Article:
At the bookstore, I saw similar issues. We tried to keep a few older series on the shelves, but most people who came in just weren’t interested in the Baby-Sitters Club, Animorphs, and whatever else we’d ordered in a fit of nostalgia. (It doesn’t help that the new Animorphs covers are off-puttingly ugly, in my humble opinion. But there’s also the argument that Animorphs is a series that is quintessentially 90s–that the worldview is such that it must be set in the 90s–and that must seem like ancient history to a kid who wasn’t alive for Hurricane Katrina. Or maybe it’s just the fact that the series wavered significantly in quality.)
Some series books did sell well, though! And those tended to be much newer, which isn’t surprising. I Survived by Lauren Tarshis was incredibly popular. So were the various diary books–you know, every hardcover Diary of a Wimpy Kid competitor. You can easily tell them at a bookstore, because they’re inevitably the exact same shape and size, and with few exceptions (The Popularity Papers, which actually have been released in trade paperback, comes to mind), they’re only printed in hardcover.
As far as “classics” went, Beverly Cleary’s Ramona books sold pretty well. The Magic Treehouse books were incredibly popular (and while they might not seem that old, since they’re an ongoing series, the first one was published over twenty years ago!). Goosebumps had a significant revival over the two years when I worked there, and I expect that’s likely to increase with the release of the new movie. The Boxcar Children actually were pretty popular, but they were often books booksellers and parents were recommending to kids, rather than books kids picked up on their own.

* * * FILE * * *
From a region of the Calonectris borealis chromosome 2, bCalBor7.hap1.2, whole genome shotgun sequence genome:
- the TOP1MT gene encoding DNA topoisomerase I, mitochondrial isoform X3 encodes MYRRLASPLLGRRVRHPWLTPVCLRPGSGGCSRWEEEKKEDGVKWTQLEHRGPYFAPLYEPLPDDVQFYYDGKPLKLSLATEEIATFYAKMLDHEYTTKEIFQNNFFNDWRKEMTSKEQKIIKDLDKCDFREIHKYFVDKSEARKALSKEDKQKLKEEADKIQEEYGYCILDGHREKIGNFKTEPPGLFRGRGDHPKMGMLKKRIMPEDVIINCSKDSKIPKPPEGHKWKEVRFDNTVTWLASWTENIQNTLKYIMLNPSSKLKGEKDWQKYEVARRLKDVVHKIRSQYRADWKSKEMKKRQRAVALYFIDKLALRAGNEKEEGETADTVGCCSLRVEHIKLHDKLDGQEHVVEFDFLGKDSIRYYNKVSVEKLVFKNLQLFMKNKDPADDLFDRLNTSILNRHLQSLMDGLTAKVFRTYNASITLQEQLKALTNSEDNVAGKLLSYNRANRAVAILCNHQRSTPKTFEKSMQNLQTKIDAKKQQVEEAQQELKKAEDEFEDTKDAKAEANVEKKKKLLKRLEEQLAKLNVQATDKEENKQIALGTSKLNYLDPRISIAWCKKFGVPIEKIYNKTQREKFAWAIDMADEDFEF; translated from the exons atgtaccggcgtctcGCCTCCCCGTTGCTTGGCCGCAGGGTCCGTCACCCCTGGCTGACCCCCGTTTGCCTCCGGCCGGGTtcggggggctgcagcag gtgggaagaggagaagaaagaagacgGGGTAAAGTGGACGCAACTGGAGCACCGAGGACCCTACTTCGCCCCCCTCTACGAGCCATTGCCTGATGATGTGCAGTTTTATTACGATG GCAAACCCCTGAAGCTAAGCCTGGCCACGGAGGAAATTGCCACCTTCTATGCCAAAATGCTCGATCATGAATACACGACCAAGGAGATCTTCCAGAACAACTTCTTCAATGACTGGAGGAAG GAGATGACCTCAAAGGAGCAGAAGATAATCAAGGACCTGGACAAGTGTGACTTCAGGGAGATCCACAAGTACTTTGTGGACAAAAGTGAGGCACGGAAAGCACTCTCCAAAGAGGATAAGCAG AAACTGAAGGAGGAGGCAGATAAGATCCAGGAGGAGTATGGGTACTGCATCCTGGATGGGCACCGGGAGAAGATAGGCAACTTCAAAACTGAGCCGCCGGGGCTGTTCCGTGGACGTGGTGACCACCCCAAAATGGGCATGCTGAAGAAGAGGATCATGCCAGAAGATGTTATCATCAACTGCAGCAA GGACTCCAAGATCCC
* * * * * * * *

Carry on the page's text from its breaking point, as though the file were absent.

And, because ours was a store in Minnesota, there was always demand for the Betsy-Tacy books. Those were generally requested by parents and grandparents who had grown up with the series, but we definitely had children who liked them, too. We kept the full Betsy-Tacy series on hand, though only the first few books were classified as being for “young readers” in our system. The others were shelved in the general fiction section, which was confusing for customers. (Similarly confusing: Only Redwall was shelved in our children’s department. On more than one occasion, I had to lead a confused child and parent over to our Scifi/Fantasy section for every other Redwall book. It was annoying, too, because the mass-market paperbacks stocked in Scifi/Fantasy looked way less child-friendly, especially when surrounded by completely kid-inappropriate books.)
Anyway, you should definitely check out those articles. And you should expect more content from me! I’m going to the ALA Midwinter conference at the end of this month, which is Kind of a Big Deal in the library world (and for everyone else, it’s where the Newbery, Caldecott, and Printz awards, among many others, are announced!). And in February, the greatest semester ever starts: I’m taking Young Adult Materials and Storytelling. Expect to see some deets about those. (I just devoured The Outsiders and Forever… for YA lit, and now I’m forcing myself through The Chocolate War. Wish me luck!)
So how are you doing, internet? And what book series do you think Endangered Series should cover? (Animorphs better make an appearance, is all I’m saying.)